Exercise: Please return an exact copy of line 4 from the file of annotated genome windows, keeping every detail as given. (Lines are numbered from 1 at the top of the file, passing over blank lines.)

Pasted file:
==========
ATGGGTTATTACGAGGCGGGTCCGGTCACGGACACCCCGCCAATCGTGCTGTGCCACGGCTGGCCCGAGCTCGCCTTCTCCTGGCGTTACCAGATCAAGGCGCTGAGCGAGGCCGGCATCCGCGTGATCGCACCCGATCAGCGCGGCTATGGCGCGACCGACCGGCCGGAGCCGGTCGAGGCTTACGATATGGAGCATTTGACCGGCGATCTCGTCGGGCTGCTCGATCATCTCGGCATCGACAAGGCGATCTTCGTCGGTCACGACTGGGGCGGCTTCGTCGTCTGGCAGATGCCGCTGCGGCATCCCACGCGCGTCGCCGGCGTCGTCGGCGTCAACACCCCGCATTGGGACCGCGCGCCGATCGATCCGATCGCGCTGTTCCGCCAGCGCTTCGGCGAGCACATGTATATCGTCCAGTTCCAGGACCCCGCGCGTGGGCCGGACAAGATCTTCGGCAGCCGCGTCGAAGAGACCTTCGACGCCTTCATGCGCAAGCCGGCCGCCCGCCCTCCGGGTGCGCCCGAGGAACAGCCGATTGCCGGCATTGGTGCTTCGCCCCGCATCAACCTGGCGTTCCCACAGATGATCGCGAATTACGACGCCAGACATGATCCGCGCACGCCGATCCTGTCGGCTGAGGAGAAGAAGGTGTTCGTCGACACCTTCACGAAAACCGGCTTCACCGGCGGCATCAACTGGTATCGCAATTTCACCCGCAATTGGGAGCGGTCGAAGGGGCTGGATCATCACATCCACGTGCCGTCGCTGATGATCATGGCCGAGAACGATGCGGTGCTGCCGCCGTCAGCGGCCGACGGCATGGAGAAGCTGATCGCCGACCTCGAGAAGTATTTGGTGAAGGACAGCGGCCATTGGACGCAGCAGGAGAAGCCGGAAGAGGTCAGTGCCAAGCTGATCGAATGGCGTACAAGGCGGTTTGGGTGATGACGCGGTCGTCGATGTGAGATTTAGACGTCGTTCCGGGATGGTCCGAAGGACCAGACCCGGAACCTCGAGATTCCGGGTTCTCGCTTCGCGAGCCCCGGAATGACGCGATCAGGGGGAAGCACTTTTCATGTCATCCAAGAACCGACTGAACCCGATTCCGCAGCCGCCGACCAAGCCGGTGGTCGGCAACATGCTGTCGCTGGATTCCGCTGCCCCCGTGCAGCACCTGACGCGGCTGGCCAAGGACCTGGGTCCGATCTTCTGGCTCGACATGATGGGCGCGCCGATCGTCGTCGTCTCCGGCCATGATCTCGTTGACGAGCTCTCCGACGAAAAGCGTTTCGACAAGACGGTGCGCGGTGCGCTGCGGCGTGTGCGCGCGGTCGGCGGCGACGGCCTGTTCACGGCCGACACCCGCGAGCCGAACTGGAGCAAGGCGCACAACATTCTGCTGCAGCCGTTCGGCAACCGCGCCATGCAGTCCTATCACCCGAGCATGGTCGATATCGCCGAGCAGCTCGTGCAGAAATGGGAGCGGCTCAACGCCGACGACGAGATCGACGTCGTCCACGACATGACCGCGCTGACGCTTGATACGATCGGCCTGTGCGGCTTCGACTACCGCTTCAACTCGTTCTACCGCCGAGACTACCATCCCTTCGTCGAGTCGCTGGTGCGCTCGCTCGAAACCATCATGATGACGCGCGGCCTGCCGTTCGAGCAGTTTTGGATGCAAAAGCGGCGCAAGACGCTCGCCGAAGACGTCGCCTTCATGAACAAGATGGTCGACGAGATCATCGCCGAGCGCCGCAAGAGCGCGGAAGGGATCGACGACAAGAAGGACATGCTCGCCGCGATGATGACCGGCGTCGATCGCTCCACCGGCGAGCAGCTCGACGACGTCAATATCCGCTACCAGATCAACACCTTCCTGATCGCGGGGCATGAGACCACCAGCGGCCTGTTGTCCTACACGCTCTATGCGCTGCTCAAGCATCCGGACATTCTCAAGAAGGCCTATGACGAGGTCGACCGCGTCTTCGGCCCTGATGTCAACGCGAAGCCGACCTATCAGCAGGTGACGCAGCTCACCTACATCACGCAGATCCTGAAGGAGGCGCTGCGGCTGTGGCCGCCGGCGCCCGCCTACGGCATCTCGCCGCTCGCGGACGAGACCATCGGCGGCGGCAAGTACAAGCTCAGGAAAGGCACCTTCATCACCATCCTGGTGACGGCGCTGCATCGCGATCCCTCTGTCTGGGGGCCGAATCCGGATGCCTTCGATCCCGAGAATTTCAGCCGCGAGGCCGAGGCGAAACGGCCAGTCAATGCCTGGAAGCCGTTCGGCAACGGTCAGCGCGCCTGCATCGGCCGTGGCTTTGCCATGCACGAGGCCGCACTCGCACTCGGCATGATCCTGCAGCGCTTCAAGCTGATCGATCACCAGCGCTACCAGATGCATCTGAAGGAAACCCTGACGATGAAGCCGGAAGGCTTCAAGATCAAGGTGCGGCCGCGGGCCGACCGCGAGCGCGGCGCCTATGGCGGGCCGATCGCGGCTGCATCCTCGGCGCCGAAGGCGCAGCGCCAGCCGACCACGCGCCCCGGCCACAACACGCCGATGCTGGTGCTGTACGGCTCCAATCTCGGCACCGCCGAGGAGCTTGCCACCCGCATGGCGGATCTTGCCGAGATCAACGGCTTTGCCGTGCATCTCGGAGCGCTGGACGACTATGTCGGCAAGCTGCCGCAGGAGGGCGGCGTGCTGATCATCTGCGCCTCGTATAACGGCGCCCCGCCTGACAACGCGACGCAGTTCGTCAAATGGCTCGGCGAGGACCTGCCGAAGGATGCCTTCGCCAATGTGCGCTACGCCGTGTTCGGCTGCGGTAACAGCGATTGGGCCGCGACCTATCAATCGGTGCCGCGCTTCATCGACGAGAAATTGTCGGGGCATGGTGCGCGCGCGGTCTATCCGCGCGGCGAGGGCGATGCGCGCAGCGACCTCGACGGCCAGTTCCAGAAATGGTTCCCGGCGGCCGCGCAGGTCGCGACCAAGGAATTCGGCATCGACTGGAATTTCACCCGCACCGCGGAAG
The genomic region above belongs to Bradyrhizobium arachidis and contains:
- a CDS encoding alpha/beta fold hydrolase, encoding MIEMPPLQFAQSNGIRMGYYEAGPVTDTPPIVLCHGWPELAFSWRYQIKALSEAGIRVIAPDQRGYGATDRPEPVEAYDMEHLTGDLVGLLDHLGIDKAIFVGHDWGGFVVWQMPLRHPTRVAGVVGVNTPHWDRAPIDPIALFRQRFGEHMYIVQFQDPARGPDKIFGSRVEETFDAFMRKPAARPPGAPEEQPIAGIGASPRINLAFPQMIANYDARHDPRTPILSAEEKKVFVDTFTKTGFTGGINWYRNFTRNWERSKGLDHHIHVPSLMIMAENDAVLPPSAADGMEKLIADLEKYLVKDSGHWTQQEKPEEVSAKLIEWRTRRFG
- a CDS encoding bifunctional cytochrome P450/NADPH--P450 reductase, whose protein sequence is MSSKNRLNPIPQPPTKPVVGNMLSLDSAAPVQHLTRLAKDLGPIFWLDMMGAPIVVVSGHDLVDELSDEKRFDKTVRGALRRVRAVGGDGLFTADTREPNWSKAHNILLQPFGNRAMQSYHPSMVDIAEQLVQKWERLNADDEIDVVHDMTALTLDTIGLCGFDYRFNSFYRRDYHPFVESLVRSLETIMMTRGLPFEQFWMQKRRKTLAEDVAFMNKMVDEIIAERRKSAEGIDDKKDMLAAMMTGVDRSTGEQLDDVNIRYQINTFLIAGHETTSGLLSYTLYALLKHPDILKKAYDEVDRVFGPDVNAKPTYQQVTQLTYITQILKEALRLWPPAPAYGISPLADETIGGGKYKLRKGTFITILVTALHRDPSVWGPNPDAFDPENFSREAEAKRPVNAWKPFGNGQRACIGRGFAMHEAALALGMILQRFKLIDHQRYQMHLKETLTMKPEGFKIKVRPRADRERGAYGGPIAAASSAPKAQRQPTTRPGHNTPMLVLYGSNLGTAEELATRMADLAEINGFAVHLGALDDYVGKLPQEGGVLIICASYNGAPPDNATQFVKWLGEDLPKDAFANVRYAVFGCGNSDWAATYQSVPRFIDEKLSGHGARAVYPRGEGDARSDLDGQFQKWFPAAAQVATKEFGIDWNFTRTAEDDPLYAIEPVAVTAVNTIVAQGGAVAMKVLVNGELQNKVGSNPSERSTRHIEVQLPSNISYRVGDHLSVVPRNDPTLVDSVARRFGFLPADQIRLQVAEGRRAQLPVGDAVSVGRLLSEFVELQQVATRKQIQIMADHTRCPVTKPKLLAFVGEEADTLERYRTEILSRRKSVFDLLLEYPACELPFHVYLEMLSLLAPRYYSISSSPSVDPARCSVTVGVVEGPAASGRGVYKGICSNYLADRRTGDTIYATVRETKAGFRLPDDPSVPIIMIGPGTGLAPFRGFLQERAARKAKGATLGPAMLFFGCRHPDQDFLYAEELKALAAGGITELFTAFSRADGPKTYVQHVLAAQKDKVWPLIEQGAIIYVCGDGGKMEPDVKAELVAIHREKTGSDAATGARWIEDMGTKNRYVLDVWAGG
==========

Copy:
- a CDS encoding bifunctional cytochrome P450/NADPH--P450 reductase, whose protein sequence is MSSKNRLNPIPQPPTKPVVGNMLSLDSAAPVQHLTRLAKDLGPIFWLDMMGAPIVVVSGHDLVDELSDEKRFDKTVRGALRRVRAVGGDGLFTADTREPNWSKAHNILLQPFGNRAMQSYHPSMVDIAEQLVQKWERLNADDEIDVVHDMTALTLDTIGLCGFDYRFNSFYRRDYHPFVESLVRSLETIMMTRGLPFEQFWMQKRRKTLAEDVAFMNKMVDEIIAERRKSAEGIDDKKDMLAAMMTGVDRSTGEQLDDVNIRYQINTFLIAGHETTSGLLSYTLYALLKHPDILKKAYDEVDRVFGPDVNAKPTYQQVTQLTYITQILKEALRLWPPAPAYGISPLADETIGGGKYKLRKGTFITILVTALHRDPSVWGPNPDAFDPENFSREAEAKRPVNAWKPFGNGQRACIGRGFAMHEAALALGMILQRFKLIDHQRYQMHLKETLTMKPEGFKIKVRPRADRERGAYGGPIAAASSAPKAQRQPTTRPGHNTPMLVLYGSNLGTAEELATRMADLAEINGFAVHLGALDDYVGKLPQEGGVLIICASYNGAPPDNATQFVKWLGEDLPKDAFANVRYAVFGCGNSDWAATYQSVPRFIDEKLSGHGARAVYPRGEGDARSDLDGQFQKWFPAAAQVATKEFGIDWNFTRTAEDDPLYAIEPVAVTAVNTIVAQGGAVAMKVLVNGELQNKVGSNPSERSTRHIEVQLPSNISYRVGDHLSVVPRNDPTLVDSVARRFGFLPADQIRLQVAEGRRAQLPVGDAVSVGRLLSEFVELQQVATRKQIQIMADHTRCPVTKPKLLAFVGEEADTLERYRTEILSRRKSVFDLLLEYPACELPFHVYLEMLSLLAPRYYSISSSPSVDPARCSVTVGVVEGPAASGRGVYKGICSNYLADRRTGDTIYATVRETKAGFRLPDDPSVPIIMIGPGTGLAPFRGFLQERAARKAKGATLGPAMLFFGCRHPDQDFLYAEELKALAAGGITELFTAFSRADGPKTYVQHVLAAQKDKVWPLIEQGAIIYVCGDGGKMEPDVKAELVAIHREKTGSDAATGARWIEDMGTKNRYVLDVWAGG